When Voting Isn’t Enough
At GloPoll we understand that voting is great, but sometimes it is just too slow to achieve needed change. Political commentator and podcast legend, Dan Carlin points out the the right to petition government is there because sometimes voting just is not enough.
…that’s one of the most important rights enshrined in the Constitution; the right to peacefully assemble— Petition the government for address of grievances — Protest—demonstrate. it’s an acknowledgement by the founding fathers themselves that voting wouldn’t always be enough to solve our problems.Dan Carlin
We at GloPoll agree. Elections are simply too infrequent, and the choices of what we get to vote on are so watered down by the time we show up at the ballot box, that voting behavior alone is not enough to solve urgent issues in a timely manner.
So what is the alternative? What can we as citizens do to make a difference?
Dan describes the power of applied public opinion as such:
“you have only to look at history to see how often public opinion and the public all of a sudden focusing together on an idea moves mountains”Dan Carlin
Dan goes on to describe the awesome potential of applied public opinion:
“…lots of people all together, in a single location, at the same time, over and over again… much more effective; an awesome amount of power…”
Cool, what’s the problem? As he puts it, public opinion is:
“extremely hard to deploy hard to get enough people interested hard to maintain the focus and commitment and also extremely hard to get a cross-section of people…”
The two main challenges he mentions to deploying public opinion are: (1) getting enough people interested and focused on an issue, and (2) including a representative cross-section of people.
Good news! GloPoll has solutions for both of these challenges.
Challenge 1: Maintaining public interest and focus on an issue
GloPoll is an online platform made for you to express your political grievances. On GloPoll, the issues with the most engagement get the most visibility and stick around until they build enough pressure to be actionable.
Compare this to prevailing social media platforms where new trends come and go every day. This speed is unhelpful for building movements where an entire population needs to to be aware of an issue and angry about it all at the same time. Facebook, Twitter, and all of the other ad-driven platforms fail at doing this. They are much better at dividing people into tribes, isolating people into echo-chambers, and generally making sure that your political expression is forgotten before it has a chance to make a difference. No thank you. GloPoll provides a better way for your ideas to catch traction and become action.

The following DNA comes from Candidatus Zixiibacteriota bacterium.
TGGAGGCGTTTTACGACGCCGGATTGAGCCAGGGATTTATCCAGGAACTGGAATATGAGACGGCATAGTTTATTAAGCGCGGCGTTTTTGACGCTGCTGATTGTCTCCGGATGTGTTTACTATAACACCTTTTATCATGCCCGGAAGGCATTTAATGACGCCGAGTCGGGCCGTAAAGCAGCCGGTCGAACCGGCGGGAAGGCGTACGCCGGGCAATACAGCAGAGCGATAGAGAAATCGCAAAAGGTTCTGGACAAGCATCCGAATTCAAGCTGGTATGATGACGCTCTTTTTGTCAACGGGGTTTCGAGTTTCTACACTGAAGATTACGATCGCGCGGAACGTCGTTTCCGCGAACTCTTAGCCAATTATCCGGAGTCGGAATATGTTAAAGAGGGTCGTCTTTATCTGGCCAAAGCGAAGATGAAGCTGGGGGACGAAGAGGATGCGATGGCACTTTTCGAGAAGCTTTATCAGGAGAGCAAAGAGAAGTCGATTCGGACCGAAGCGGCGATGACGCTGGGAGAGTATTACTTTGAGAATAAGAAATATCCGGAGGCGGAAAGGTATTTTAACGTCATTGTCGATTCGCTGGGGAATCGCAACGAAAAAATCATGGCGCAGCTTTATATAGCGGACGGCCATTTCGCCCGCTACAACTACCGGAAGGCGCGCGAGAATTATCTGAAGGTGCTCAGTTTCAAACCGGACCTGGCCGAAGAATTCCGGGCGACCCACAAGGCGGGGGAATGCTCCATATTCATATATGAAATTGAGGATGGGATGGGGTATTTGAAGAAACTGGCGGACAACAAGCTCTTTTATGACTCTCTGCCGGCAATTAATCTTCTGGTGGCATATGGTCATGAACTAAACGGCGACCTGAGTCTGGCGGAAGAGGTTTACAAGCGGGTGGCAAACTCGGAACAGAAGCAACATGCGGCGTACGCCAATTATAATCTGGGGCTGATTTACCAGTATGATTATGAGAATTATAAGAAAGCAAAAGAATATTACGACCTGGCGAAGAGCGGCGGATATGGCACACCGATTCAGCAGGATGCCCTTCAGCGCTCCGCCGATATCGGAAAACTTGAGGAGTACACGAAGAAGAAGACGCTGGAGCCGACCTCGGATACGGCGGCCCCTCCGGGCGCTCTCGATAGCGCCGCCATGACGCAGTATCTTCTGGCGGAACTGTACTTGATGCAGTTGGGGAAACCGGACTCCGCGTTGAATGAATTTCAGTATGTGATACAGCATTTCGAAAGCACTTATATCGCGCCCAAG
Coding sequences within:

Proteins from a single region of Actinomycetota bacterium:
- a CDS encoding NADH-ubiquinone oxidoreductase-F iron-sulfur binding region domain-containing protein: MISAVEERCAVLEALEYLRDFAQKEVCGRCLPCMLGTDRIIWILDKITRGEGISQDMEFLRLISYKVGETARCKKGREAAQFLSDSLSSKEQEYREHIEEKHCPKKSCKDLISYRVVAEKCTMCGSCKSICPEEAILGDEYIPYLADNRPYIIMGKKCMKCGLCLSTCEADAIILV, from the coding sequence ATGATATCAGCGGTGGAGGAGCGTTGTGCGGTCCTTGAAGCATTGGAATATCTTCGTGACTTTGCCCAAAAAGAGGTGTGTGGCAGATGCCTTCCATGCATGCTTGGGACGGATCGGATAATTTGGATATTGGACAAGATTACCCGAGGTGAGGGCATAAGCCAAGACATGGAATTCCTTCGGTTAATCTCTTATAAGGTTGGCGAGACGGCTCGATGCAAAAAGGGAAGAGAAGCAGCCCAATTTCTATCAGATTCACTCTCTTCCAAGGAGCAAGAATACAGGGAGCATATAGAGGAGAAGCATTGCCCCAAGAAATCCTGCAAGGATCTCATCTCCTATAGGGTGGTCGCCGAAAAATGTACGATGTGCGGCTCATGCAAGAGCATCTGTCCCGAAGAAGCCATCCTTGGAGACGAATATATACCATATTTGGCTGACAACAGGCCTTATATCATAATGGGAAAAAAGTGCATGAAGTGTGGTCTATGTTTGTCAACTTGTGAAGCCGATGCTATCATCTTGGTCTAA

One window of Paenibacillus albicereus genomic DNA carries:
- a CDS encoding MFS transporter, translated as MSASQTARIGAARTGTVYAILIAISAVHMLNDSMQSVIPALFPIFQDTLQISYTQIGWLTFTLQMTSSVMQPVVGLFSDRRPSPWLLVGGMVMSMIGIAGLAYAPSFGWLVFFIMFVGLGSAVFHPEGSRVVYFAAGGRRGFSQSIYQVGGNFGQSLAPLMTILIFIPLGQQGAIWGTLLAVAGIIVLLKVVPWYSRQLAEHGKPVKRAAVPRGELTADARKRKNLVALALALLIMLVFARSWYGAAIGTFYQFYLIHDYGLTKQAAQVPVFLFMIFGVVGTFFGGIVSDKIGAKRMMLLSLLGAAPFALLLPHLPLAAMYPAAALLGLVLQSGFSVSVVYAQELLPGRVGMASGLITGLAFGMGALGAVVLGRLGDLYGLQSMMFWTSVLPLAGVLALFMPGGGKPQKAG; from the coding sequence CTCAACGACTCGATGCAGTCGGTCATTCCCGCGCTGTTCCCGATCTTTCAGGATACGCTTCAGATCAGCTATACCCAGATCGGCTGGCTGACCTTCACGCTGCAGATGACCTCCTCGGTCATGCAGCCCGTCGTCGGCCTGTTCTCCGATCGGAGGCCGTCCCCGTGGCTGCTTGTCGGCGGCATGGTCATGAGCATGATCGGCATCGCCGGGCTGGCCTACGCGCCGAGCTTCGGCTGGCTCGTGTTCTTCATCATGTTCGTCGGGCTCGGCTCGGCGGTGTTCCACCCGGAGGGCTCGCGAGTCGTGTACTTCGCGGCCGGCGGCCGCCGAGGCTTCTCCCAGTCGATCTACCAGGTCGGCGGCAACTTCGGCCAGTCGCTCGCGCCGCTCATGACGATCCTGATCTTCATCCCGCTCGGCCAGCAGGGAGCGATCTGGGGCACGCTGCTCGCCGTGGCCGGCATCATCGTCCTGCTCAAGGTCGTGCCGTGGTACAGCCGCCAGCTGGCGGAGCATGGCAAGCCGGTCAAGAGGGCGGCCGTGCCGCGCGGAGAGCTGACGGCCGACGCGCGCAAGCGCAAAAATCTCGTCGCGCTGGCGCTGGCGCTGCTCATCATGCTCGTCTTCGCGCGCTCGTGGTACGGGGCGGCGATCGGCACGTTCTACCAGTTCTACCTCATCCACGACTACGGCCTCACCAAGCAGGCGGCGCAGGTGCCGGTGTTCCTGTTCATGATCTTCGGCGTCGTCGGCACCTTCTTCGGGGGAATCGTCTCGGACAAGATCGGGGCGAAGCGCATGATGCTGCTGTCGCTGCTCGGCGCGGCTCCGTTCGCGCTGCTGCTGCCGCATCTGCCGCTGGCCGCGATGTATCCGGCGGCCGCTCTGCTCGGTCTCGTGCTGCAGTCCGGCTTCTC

Just because an idea is Trending on Twitter does not mean it is movement-worthy. In fact, the way Twitter rewards outrageous attention-grabbing content with free attention, there’s a good chance that things trending on Twitter are not movement-worthy. How do you know if you have a movement? If your cause or issue is supported from a wide cross-section of the population. This brings us to challenge 2.
Challenge 2: Ensuring broad support
How do we make sure GloPoll is not an echo chamber like the other social media platforms that allow motivated minorities to dominate the discussion? Hint: it’s in our name. We conduct polls! We take the most popular ideas out of the forums, and recirculate them as polls, using best practices to include everybody. Polls are like mini-elections that are cheap, easy, and don’t require you to bother everybody in the country. We do polls so we can verify that the issues in the GloPoll forum are actually representative of the entire population. We then publish this data online to provide high-quality public opinion data to lawmakers and journalists. If an issue has wide support in the GloPoll USA forum, and then our secondary polls also show wide support, that means we have an issue with movement-worthy levels of support, and a public that is already engaged the issue.
GloPoll makes it easy for you to build and deploy a political movement. Get started here.